Friday, June 27, 2008

Continuing The Discussion: What Would You Do?

We're continuing the discussion we began Wednesday and hope you'll join in.

Inspired by the Memphis Flyer's cover story of two weeks ago, we want to know how you would answer this question:

What would you do if you were in charge of Memphis?

You can post your response here or join in the comments on Wednesday's post.

5 comments:

Santo said...

Start a campaign called “Live Where You Live,” encouraging Memphians who might otherwise run away from the problems of the city (by relocating to the suburbs) to stay and stand to face those challenges in their neighborhoods. Our neighborhoods are not disposable. Ideally this would warrant government action and policy changes, but to be realistic I’m thinking of something that is free of bureaucratic or political affiliation. A simple and clean grassroots effort. For those of us raising families a commitment to this city involves risk and legitimate concern. Might some of us be more willing to take that risk if we knew we were not alone in doing so? Would you send your kid to the neighborhood I you knew I would? What if you knew there was a whole group of Live Where You Livers who would too?

Santo said...

Start a campaign called “Live Where You Live,” encouraging Memphians who might otherwise run away from the problems of the city (by relocating to the suburbs) to stay and stand to face those challenges in their neighborhoods. Our neighborhoods are not disposable. Ideally this would warrant government action and policy changes, but to be realistic I’m thinking of something that is free of bureaucratic or political affiliation. A simple and clean grassroots effort. For those of us raising families a commitment to this city involves risk and legitimate concern. Might some of us be more willing to take that risk if we knew we were not alone in doing so? Would you send your kid to the neighborhood school if you knew I would? What if you knew there was a whole group of Live Where You Livers who would too?

Exile On South Main Street said...

1. Merge the City and County Governments, schools, and police forces.

In no particular order...

2. Reopen precincts and co-act units in neighborhoods throughout the city. Combine them with code enforcement offices, so that residents have a "one stop shop" for their public safety and code enforcement needs (could also be great places for free tax help, voter registration, etc.)

3. Visit Nashville with a contingent of several hundred high performing charter school students to testify and force a change in charter school law. Make these schools the dynamic, functional neighborhood institutions that they can and should be.

4. Make our city's contemporary arts and music scene a priority. Try to find a way to work with our local non-profit community development industry to create mini-neighborhoods of affordable housing for working artists and musicians. As much as I love South Main, it represents a missed opportunity to me because so few artists can afford to live in our vaunted "arts district." Maybe we engage artists/musicians in renovating existing housing stock throughout the city in exchange for free or discounted rent?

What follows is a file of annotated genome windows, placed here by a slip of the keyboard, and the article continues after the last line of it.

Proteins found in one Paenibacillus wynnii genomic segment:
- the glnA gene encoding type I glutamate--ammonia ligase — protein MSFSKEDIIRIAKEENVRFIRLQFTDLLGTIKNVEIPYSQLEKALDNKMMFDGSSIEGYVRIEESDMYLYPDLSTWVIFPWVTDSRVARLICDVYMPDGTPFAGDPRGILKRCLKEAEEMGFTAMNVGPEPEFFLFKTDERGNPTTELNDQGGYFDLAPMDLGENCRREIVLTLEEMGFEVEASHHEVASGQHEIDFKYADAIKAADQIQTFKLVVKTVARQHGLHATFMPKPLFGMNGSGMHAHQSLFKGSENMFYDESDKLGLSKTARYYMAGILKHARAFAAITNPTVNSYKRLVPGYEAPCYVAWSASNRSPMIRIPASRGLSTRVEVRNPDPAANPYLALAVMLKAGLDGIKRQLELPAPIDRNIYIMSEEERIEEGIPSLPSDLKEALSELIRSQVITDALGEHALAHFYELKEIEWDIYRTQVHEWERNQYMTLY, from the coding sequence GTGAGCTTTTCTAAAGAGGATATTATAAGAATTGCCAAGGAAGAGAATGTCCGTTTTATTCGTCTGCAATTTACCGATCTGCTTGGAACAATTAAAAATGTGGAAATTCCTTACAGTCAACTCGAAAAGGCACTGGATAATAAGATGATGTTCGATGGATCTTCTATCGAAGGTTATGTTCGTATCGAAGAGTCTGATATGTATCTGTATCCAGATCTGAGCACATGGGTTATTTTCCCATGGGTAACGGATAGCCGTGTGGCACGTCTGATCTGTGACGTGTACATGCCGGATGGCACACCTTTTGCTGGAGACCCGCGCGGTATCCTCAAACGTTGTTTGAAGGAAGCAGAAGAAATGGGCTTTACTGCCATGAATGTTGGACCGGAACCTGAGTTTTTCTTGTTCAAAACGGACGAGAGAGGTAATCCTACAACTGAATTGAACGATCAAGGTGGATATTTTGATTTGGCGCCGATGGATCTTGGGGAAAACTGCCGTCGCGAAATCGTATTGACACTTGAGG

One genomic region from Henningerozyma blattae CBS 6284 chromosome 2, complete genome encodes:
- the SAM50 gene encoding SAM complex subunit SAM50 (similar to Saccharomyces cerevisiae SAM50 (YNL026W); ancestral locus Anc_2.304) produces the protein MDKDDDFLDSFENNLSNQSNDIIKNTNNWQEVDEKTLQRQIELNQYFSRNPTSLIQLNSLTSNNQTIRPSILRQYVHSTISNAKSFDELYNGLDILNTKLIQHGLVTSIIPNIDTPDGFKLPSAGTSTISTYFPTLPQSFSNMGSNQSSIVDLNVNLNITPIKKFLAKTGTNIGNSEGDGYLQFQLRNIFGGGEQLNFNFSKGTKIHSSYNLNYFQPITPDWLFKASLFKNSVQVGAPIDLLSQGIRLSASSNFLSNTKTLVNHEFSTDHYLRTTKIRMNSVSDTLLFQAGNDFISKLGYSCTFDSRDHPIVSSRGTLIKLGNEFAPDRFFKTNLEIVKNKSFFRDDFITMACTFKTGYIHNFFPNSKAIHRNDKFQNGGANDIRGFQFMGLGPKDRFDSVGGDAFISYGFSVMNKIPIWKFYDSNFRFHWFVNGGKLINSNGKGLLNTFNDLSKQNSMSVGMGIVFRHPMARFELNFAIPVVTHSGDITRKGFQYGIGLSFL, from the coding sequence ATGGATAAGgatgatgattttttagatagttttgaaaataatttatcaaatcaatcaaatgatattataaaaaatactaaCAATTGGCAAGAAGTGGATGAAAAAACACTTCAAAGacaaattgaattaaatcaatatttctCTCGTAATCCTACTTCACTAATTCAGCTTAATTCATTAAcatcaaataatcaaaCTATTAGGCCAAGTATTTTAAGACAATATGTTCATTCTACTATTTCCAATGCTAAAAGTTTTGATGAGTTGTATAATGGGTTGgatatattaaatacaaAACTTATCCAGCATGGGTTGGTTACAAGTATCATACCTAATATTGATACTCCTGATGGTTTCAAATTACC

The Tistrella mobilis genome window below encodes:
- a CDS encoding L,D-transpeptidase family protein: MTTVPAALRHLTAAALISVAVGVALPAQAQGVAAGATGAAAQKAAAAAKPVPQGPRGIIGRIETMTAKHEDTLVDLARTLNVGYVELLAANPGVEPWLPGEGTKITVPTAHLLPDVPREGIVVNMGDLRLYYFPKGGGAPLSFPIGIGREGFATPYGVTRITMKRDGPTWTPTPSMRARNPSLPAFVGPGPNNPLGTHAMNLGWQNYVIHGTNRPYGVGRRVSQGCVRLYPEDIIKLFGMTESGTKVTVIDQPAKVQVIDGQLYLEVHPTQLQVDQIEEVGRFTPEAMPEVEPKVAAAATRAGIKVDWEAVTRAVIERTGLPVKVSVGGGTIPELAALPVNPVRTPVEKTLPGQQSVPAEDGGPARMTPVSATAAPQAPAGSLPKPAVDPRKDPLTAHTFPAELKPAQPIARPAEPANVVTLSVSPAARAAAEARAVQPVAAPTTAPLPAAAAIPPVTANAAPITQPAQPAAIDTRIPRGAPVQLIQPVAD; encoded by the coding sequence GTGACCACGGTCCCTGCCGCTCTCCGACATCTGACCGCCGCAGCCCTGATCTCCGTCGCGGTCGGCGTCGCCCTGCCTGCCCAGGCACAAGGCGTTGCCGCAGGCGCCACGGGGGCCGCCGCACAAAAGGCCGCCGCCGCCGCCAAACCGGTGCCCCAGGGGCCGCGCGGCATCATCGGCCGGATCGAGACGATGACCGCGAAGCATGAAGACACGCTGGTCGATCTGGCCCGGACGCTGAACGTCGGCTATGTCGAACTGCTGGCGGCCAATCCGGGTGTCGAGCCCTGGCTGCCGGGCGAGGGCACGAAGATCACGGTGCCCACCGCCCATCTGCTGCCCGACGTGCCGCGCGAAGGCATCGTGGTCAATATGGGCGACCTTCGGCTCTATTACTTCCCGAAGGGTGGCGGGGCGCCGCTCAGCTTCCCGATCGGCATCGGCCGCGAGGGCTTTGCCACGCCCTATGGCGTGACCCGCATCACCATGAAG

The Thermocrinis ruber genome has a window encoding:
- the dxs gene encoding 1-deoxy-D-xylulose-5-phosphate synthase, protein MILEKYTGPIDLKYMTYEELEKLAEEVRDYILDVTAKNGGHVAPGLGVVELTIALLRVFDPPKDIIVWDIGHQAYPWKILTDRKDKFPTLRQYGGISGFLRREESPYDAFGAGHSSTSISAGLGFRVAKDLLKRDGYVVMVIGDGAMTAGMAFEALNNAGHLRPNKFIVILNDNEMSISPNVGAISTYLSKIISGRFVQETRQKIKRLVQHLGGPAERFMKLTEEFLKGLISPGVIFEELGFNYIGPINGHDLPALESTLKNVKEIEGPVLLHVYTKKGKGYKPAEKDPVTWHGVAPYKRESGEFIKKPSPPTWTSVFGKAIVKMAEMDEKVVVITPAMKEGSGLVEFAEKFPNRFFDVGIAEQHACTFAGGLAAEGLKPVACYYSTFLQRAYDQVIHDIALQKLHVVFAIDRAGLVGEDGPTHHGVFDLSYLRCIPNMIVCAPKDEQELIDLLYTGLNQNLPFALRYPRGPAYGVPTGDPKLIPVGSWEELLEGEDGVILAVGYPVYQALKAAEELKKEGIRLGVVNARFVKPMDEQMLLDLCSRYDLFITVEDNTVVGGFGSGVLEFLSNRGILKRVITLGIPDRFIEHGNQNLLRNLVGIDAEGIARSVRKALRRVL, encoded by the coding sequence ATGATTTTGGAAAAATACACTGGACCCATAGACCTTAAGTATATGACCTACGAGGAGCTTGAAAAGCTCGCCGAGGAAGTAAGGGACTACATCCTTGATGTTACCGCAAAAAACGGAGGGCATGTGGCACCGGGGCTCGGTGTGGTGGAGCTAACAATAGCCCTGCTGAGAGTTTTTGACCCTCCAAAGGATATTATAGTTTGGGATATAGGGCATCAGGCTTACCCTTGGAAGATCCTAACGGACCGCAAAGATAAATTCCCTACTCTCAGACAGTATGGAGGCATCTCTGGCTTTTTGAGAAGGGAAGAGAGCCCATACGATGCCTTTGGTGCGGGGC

5. Create a good-natured competition among our local advertising/marketing agencies to see who can develop the best rebranding campaign for Memphis--one that is targeted TOWARD MEMPHIANS. What is great about our city? How do we communicate that to people who already live here? How do we make our own citizens our own best ambassadors? Although the CVB would have you believe otherwise, Memphis is more than fatty foods and old musicians. Who can do the best job of proving that?

6. Invest in free municipal, city-wide wireless internet access.

7. Require PILOT businesses to commit their employees to a certain number of volunteer hours in public schools (caveat: I stole this idea from my wife because I think it's genius.)

Zippy the giver said...

As a person who has been in the real music biz, I find the opportunities for me to make money here disappointing and the political atmosphere that affects it equally so. If I had moved here only for my job I would have moved away a long time ago. I can't think of one god musician I know that has moved here that hasn't voiced the same opinion, unsolicited. That music commission has had long enough to produce some fruit onthe vine and I see none. I haven't given up though, it's not an option. There are good people here, it just takes so long to find them.

Anonymous said...

1. Consolidate city and county governments.
2. Remove any disincentives to live in Memphis (financial/educational/safety).Make it cheaper to live in Memphis than in the suburbs.
3. Attempt to revitalize what were once solid middle class neighborhoods (whitehaven, oakhaven, parkway village, raleigh, etc.),shifting attention from high profile areas (downtown, etc.). This will "spread the love" where it is needed most.
4. Create zero tolerance policies (like was done in NYC) for graffiti, code violations, etc.
5. Clean the asbestos from East High school and make it the best school, public or private, in the metro area. Attract all of the high achieving students that have left MCS to return.
6. Help the homeless find shelter, intensifying campaign against soliciting.
7. Turn pyramid into aquarium, better than Atlanta's or Chattanooga's.
8. Create greenbelt/bike trail along rail line, as proposed. Complete the deal. Police with bike patrols and cameras to ensure safety.
9. Develop light rail along train route from Collierville to Downtown.
10. Remove the stain of self enrichment and duplicity that has dominated politics in our fair city for many, many years.